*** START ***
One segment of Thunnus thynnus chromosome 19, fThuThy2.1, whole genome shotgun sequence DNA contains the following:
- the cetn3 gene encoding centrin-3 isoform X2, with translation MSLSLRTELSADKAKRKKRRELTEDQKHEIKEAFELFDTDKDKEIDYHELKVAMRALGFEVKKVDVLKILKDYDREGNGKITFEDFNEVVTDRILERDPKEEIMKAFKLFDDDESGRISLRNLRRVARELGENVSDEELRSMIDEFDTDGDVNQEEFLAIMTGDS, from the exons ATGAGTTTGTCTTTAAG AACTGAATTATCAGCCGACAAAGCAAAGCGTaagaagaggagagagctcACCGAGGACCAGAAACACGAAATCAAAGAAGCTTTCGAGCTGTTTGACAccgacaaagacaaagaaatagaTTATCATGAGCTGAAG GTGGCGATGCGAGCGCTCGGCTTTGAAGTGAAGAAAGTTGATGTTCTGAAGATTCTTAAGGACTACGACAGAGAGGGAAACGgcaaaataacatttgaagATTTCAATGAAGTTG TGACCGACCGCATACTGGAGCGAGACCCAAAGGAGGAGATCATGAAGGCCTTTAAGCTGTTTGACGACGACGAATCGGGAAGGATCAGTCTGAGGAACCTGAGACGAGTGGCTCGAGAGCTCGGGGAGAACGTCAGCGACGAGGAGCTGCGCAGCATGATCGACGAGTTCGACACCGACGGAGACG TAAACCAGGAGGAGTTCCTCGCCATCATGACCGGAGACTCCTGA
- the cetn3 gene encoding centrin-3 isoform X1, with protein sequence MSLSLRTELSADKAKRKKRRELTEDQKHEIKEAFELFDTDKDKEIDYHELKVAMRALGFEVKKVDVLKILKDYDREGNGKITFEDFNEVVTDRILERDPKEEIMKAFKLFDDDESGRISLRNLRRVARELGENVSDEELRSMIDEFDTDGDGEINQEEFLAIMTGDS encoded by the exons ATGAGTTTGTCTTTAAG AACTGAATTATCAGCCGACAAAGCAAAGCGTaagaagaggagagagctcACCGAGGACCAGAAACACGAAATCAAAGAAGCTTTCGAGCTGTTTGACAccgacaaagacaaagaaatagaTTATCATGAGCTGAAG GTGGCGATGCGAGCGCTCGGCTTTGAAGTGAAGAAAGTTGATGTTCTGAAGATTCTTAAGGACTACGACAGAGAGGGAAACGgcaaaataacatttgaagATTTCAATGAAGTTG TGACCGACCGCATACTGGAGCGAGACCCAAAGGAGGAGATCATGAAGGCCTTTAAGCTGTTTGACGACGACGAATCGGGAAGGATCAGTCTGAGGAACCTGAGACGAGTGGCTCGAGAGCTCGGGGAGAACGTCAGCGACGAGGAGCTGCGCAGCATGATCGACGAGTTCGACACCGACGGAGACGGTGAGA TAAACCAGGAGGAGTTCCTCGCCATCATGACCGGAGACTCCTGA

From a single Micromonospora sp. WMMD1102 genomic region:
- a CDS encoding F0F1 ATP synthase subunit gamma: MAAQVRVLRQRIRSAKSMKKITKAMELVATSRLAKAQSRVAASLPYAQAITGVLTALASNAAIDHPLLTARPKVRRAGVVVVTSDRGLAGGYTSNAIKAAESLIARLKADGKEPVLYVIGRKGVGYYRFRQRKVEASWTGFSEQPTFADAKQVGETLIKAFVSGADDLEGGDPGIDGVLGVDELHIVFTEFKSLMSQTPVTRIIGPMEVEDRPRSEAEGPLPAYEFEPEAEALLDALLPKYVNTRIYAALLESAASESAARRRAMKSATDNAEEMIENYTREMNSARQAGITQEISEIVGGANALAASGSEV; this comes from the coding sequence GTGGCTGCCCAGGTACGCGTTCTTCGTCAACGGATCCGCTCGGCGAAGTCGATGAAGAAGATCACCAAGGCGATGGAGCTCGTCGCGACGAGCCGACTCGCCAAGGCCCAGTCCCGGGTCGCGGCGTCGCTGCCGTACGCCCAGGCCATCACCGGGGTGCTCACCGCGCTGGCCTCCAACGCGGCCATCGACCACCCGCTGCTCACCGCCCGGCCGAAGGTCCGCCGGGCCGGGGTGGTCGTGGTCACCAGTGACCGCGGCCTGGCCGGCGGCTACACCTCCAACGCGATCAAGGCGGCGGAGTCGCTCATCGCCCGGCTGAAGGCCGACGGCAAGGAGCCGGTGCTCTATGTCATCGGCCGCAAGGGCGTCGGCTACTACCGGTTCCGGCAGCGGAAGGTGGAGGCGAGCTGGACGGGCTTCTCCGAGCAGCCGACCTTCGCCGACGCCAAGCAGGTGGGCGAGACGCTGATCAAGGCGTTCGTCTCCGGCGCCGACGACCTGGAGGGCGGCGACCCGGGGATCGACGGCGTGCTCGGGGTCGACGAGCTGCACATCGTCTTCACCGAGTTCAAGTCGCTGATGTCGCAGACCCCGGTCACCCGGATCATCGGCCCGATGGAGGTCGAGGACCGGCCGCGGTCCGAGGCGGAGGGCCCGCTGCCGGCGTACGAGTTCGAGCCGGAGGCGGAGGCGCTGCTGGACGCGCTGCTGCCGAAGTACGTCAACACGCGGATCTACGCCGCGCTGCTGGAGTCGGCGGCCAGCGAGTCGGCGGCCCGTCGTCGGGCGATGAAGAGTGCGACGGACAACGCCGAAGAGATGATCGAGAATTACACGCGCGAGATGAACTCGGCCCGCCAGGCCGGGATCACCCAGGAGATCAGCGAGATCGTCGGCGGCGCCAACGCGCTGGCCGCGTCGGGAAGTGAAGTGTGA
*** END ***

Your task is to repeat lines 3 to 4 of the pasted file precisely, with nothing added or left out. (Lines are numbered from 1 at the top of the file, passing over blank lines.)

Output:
- the cetn3 gene encoding centrin-3 isoform X1, with protein sequence MSLSLRTELSADKAKRKKRRELTEDQKHEIKEAFELFDTDKDKEIDYHELKVAMRALGFEVKKVDVLKILKDYDREGNGKITFEDFNEVVTDRILERDPKEEIMKAFKLFDDDESGRISLRNLRRVARELGENVSDEELRSMIDEFDTDGDGEINQEEFLAIMTGDS encoded by the exons ATGAGTTTGTCTTTAAG AACTGAATTATCAGCCGACAAAGCAAAGCGTaagaagaggagagagctcACCGAGGACCAGAAACACGAAATCAAAGAAGCTTTCGAGCTGTTTGACAccgacaaagacaaagaaatagaTTATCATGAGCTGAAG GTGGCGATGCGAGCGCTCGGCTTTGAAGTGAAGAAAGTTGATGTTCTGAAGATTCTTAAGGACTACGACAGAGAGGGAAACGgcaaaataacatttgaagATTTCAATGAAGTTG TGACCGACCGCATACTGGAGCGAGACCCAAAGGAGGAGATCATGAAGGCCTTTAAGCTGTTTGACGACGACGAATCGGGAAGGATCAGTCTGAGGAACCTGAGACGAGTGGCTCGAGAGCTCGGGGAGAACGTCAGCGACGAGGAGCTGCGCAGCATGATCGACGAGTTCGACACCGACGGAGACGGTGAGA TAAACCAGGAGGAGTTCCTCGCCATCATGACCGGAGACTCCTGA

From a single Micromonospora sp. WMMD1102 genomic region: